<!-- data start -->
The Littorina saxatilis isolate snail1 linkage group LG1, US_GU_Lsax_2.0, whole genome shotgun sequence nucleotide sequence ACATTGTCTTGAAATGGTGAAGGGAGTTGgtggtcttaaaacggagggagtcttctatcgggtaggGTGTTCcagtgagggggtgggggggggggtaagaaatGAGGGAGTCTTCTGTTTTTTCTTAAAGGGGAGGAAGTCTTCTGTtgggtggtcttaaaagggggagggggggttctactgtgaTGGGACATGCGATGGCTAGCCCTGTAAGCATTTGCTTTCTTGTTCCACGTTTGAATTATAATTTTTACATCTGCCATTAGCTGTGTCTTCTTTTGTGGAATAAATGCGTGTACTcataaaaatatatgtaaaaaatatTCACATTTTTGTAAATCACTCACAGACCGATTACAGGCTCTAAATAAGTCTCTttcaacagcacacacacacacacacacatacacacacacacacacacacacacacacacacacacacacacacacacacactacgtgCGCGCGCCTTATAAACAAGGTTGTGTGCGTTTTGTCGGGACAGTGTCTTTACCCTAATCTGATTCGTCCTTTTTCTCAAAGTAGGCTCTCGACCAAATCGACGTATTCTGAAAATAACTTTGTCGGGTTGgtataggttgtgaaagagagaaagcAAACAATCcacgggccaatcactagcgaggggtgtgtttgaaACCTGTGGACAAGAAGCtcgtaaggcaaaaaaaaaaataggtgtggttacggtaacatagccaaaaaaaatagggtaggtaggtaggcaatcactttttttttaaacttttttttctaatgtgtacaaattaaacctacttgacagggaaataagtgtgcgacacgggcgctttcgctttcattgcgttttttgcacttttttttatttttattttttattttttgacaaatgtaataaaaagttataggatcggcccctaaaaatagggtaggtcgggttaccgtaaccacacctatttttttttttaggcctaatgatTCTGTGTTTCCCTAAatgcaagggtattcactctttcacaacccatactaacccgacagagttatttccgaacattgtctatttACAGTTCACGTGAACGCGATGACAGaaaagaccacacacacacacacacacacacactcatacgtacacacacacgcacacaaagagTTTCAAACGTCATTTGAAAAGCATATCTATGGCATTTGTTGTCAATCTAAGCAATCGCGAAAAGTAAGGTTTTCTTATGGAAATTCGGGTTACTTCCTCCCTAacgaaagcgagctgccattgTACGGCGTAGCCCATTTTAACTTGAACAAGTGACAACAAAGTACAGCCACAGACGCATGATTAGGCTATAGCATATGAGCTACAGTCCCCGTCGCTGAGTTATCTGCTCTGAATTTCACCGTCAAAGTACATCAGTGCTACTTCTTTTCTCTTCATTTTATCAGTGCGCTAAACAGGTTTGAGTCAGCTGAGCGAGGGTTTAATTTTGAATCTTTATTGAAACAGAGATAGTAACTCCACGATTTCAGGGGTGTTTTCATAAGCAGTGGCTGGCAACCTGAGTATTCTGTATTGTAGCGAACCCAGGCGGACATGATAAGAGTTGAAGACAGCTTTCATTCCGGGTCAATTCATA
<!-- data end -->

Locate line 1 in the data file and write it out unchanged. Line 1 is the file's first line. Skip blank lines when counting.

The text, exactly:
The Littorina saxatilis isolate snail1 linkage group LG1, US_GU_Lsax_2.0, whole genome shotgun sequence nucleotide sequence ACATTGTCTTGAAATGGTGAAGGGAGTTGgtggtcttaaaacggagggagtcttctatcgggtaggGTGTTCcagtgagggggtgggggggggggtaagaaatGAGGGAGTCTTCTGTTTTTTCTTAAAGGGGAGGAAGTCTTCTGTtgggtggtcttaaaagggggagggggggttctactgtgaTGGGACATGCGATGGCTAGCCCTGTAAGCATTTGCTTTCTTGTTCCACGTTTGAATTATAATTTTTACATCTGCCATTAGCTGTGTCTTCTTTTGTGGAATAAATGCGTGTACTcataaaaatatatgtaaaaaatatTCACATTTTTGTAAATCACTCACAGACCGATTACAGGCTCTAAATAAGTCTCTttcaacagcacacacacacacacacacatacacacacacacacacacacacacacacacacacacacacacacacacacactacgtgCGCGCGCCTTATAAACAAGGTTGTGTGCGTTTTGTCGGGACAGTGTCTTTACCCTAATCTGATTCGTCCTTTTTCTCAAAGTAGGCTCTCGACCAAATCGACGTATTCTGAAAATAACTTTGTCGGGTTGgtataggttgtgaaagagagaaagcAAACAATCcacgggccaatcactagcgaggggtgtgtttgaaACCTGTGGACAAGAAGCtcgtaaggcaaaaaaaaaaataggtgtggttacggtaacatagccaaaaaaaatagggtaggtaggtaggcaatcactttttttttaaacttttttttctaatgtgtacaaattaaacctacttgacagggaaataagtgtgcgacacgggcgctttcgctttcattgcgttttttgcacttttttttatttttattttttattttttgacaaatgtaataaaaagttataggatcggcccctaaaaatagggtaggtcgggttaccgtaaccacacctatttttttttttaggcctaatgatTCTGTGTTTCCCTAAatgcaagggtattcactctttcacaacccatactaacccgacagagttatttccgaacattgtctatttACAGTTCACGTGAACGCGATGACAGaaaagaccacacacacacacacacacacacactcatacgtacacacacacgcacacaaagagTTTCAAACGTCATTTGAAAAGCATATCTATGGCATTTGTTGTCAATCTAAGCAATCGCGAAAAGTAAGGTTTTCTTATGGAAATTCGGGTTACTTCCTCCCTAacgaaagcgagctgccattgTACGGCGTAGCCCATTTTAACTTGAACAAGTGACAACAAAGTACAGCCACAGACGCATGATTAGGCTATAGCATATGAGCTACAGTCCCCGTCGCTGAGTTATCTGCTCTGAATTTCACCGTCAAAGTACATCAGTGCTACTTCTTTTCTCTTCATTTTATCAGTGCGCTAAACAGGTTTGAGTCAGCTGAGCGAGGGTTTAATTTTGAATCTTTATTGAAACAGAGATAGTAACTCCACGATTTCAGGGGTGTTTTCATAAGCAGTGGCTGGCAACCTGAGTATTCTGTATTGTAGCGAACCCAGGCGGACATGATAAGAGTTGAAGACAGCTTTCATTCCGGGTCAATTCATA